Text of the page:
Middle school is difficult. Throw puberty into the mix and well it is a recipe for pure and utter chaos. Whether you are a boy or a girl makes no difference. Each comes with its own tangled web of complex issues, triumphs, and troubles. Each of these tests are there to refine, define and prepare your child for who they are, and who they will become.
Right now my oldest son is on the cusp of becoming a teenager. It is apparent to all who know him that as a young man he is dealing with an immense amount of pressure. Going through puberty, being placed into a public school setting for the first time, finding his place in the social hierarchy that is formed during these years, not to mention his spiritual life. Each and everyday my heart aches as I see the challenges that he faces. Pressure to perform in school, pressure to fit in with his friends, pressure to do well in the activities he has chosen, pressure to be the child/man God has called him to be. Each day I choose to hand my worry over to God, in faith, trusting that His perfect hands are capable of holding my son up during this time. Knowing that as I turn him over to God’s care and protection he is not alone.
I remember middle school… I remember how difficult life was each and every day. The constant internal struggle as you try to figure who you are and who you are going to be. Striving to prove to the world that you are no longer a child, knowing that you are not yet an adult. It was and still is a very confusing time in the development of any adolescent. As far as this goes, some things never change. On the other hand certain things have changed. Things like societal pressure. Yes, that type of pressure was there when I was in middle school but they are a different set of pressures now.
As we continue to develop as a society the expectations we place on our youth also change. Children and young adults are in a constant state of flux as they try to keep up with the latest and greatest gadgets, apparel, games, shoes and whatnot. Parents struggle and even in some cases go into financial debt to make sure that their beloved children are not left behind. It is a rat race and no one wants to be last. The damage that we are doing to our children while not irreparable is blatant. We are raising a generation who value things over people… objects over personal connection. Materialism over compassion. When a young adult is faced with the decision to fit in or be ostracized they are more likely to lean towards conformity. It is what we as humans crave, to belong. This is what I fear most in raising my boys in this time and age. The pressure to conform, to be a follower when they were called to lead. It is in this time when I am gripped with the fear of what ‘might be’ that I remember God is for us not against us.
Puberty is arduous. It is a time in which not only your body changes, thanks to hormones, but you have no idea why you are feeling the way you do, and don’t understand how to control it. With boys it can manifest in many different ways. Obviously there are the visible physical changes: change in voice, growth spurts, hair growth, smelly feet, & acne. There are also the emotional changes: inexplicable anger, rage, verbal outbursts, confusion, assertiveness or becoming withdrawn. There is another aspect that is not usually covered when it comes to young men and or women in puberty and that is the spiritual changes. These are changes that deal with identity in Christ, lack of faith, reasoning and logic in regards to their belief system. For young men this is specifically very difficult. It is counter-culture for young men and women in this day and age to want to remain pure. Pure in mind, body, & spirit.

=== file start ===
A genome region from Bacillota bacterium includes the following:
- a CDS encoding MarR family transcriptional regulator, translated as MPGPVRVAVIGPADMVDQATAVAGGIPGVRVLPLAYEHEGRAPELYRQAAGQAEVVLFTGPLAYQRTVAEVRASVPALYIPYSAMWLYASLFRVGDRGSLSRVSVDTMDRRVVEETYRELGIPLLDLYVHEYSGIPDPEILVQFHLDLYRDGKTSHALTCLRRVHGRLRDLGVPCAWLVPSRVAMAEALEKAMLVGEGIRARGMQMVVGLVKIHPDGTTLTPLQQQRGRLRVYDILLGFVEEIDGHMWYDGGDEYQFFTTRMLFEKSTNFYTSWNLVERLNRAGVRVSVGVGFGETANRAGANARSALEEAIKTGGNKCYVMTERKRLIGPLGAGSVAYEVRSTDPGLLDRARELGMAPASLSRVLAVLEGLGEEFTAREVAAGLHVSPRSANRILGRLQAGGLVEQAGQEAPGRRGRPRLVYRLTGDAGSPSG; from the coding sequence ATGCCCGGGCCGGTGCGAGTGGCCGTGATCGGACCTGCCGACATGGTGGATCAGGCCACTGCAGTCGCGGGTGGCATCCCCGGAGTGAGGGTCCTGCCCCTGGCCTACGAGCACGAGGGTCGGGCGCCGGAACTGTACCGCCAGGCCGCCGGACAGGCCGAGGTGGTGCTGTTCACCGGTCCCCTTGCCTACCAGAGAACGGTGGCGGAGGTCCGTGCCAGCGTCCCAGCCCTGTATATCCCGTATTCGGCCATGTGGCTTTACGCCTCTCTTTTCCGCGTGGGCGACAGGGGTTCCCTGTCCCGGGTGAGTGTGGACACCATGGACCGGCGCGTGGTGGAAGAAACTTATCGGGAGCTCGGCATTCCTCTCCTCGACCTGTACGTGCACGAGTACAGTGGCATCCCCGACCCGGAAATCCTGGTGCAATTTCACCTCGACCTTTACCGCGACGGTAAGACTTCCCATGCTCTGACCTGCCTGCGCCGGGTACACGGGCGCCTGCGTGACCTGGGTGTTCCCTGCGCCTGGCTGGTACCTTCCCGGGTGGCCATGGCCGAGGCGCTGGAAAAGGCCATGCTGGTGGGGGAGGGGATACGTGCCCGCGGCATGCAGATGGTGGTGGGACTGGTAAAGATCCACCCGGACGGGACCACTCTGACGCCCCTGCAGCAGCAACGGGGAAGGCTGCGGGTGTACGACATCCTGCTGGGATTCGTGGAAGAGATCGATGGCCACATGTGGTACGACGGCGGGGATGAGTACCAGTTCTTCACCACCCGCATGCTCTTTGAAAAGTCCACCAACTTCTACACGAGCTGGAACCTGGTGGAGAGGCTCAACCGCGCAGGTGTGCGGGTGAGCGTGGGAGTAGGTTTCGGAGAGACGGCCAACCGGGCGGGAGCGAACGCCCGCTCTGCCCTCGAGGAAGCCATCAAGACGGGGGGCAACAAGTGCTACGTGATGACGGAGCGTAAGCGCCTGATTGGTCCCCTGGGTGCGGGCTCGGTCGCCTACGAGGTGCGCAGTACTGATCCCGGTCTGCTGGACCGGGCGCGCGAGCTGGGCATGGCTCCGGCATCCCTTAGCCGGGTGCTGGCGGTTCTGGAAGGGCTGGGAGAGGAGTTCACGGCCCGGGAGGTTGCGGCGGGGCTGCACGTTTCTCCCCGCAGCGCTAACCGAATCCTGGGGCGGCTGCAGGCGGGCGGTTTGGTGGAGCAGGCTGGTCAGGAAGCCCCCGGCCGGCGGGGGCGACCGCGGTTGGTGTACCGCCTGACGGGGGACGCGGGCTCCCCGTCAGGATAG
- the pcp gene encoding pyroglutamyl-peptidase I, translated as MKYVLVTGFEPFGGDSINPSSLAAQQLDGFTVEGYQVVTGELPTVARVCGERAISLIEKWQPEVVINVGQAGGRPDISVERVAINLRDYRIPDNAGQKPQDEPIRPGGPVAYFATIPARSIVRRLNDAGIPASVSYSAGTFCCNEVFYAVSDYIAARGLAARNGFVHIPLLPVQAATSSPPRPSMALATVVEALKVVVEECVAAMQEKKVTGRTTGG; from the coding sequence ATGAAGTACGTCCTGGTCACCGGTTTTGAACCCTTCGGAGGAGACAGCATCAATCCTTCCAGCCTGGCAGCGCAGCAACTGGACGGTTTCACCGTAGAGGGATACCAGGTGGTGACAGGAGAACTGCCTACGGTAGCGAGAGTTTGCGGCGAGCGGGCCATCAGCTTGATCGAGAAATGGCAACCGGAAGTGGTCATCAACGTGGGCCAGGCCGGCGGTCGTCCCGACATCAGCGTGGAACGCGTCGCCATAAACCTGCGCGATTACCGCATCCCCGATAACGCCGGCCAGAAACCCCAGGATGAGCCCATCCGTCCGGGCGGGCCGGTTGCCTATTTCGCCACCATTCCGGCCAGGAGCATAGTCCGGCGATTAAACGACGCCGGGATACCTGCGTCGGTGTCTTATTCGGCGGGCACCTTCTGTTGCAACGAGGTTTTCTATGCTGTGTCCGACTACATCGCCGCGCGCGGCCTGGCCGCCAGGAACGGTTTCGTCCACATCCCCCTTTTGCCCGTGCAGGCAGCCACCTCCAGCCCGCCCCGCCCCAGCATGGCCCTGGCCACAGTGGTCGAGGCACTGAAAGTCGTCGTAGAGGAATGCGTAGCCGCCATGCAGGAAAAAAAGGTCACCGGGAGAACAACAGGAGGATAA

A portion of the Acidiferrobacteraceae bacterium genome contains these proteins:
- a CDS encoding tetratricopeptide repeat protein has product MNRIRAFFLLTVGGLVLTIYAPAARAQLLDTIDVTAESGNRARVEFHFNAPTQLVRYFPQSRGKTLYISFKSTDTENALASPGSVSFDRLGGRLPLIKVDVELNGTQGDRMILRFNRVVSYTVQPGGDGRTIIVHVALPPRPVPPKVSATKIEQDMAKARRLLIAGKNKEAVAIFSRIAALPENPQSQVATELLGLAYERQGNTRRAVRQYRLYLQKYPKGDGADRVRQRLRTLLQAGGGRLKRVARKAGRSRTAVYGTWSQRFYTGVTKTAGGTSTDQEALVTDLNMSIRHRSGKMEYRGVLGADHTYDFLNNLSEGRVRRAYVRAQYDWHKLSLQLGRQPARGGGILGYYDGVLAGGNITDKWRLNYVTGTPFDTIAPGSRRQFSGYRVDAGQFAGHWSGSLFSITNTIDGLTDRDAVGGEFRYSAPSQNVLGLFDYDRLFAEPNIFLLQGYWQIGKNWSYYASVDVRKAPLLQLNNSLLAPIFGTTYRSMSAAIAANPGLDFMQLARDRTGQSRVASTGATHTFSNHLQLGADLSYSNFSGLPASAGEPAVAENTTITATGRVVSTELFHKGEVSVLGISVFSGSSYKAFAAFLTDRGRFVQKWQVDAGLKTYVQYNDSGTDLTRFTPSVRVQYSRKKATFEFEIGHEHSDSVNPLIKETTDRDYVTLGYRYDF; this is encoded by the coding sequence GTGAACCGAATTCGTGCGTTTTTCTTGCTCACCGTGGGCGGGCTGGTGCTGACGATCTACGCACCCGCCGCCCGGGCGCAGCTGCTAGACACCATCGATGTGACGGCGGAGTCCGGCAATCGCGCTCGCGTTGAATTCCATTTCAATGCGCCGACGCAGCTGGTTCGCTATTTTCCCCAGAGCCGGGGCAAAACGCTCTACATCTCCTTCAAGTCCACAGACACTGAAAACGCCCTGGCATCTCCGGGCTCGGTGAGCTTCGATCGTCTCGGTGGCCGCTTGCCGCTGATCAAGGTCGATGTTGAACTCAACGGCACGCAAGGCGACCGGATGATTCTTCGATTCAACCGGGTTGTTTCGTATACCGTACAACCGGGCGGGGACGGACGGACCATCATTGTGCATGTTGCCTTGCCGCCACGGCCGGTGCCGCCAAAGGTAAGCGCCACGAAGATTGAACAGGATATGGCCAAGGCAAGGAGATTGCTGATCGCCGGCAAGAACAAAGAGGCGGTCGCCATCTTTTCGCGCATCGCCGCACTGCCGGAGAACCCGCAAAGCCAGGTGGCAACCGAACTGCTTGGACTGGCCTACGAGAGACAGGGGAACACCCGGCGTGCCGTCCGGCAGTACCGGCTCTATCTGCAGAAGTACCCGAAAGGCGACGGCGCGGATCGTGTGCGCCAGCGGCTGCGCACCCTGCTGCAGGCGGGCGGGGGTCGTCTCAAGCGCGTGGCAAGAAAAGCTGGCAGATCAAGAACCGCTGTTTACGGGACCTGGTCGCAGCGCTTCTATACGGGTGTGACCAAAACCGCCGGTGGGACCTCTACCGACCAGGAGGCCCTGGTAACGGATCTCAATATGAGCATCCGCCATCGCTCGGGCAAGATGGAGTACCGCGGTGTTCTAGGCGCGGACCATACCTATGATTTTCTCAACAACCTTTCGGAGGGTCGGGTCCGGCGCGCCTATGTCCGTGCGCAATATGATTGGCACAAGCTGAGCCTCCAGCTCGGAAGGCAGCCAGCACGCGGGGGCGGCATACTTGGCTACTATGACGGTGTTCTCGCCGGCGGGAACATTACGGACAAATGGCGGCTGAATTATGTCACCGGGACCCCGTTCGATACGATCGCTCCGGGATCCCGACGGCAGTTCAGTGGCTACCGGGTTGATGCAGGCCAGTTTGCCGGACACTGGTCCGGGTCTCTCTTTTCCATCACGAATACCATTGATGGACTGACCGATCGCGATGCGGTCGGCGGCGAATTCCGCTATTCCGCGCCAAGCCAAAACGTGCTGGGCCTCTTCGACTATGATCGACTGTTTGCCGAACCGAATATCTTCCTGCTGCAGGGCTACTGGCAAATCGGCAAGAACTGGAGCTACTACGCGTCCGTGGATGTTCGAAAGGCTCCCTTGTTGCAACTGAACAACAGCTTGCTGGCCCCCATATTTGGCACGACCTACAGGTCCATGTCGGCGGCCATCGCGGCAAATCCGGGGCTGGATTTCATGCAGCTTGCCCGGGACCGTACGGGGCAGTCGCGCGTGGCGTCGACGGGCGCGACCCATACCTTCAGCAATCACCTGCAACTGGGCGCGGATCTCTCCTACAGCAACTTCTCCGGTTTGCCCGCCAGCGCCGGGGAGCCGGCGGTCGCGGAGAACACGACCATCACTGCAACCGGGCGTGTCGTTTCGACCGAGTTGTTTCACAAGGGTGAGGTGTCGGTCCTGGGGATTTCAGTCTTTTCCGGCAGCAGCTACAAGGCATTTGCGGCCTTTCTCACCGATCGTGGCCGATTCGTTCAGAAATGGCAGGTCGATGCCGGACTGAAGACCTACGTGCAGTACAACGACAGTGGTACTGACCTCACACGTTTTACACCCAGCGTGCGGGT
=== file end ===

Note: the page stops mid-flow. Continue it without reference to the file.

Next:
In school whether it be private or public the pressure to be cool, experienced, in the know, at times is unbearable. Daily online, in stores, magazines, and advertisements, our sons and daughters are subject to a visual onslaught of images. Images that tell them how to dress, what looks are in and which ones are out, what behavior is deemed “cool” and appropriate. Boys in general are visual creatures as we all know. For them to be bombarded continuously with images of scantly clad women posing sometimes in obscene ways while going through this struggle with puberty makes purity even more difficult. Throw in the fact that being a virgin is an embarrassment to main stream society.
I am a firm believer of allowing kids to be kids, not forcing adult thoughts and behaviors onto them. I don’t want my boys to have to grow up before they have a chance to enjoy what being a child is all about. Children will model what they see and hear. This is inherently in them… cultivated by society, to want to be like grown ups just like Mom & Dad. I respect and am honored to be in a position to protect my sons in this aspect of their lives. While I know that it is impossible to keep their eyes completely pure (unless I locked them in a bubble, and believe me sometimes I wish I could.) I also know that the example my husband and I set for our soon to be teenage son is critical. Love, respect, compassion, kindness, integrity, and modesty. These are attributes we value. These are things that we hope and pray to model to our children. To love as Christ loves, to respect humankind, to have compassion for those who are in need, and respond kindly. To live our lives with integrity openly with humility. These are the things that we as parents pray for.
With the presence of God, with His guidance, a healthy dose of humility and humor this adventure called parenthood is the ride of a lifetime. What a ride it is…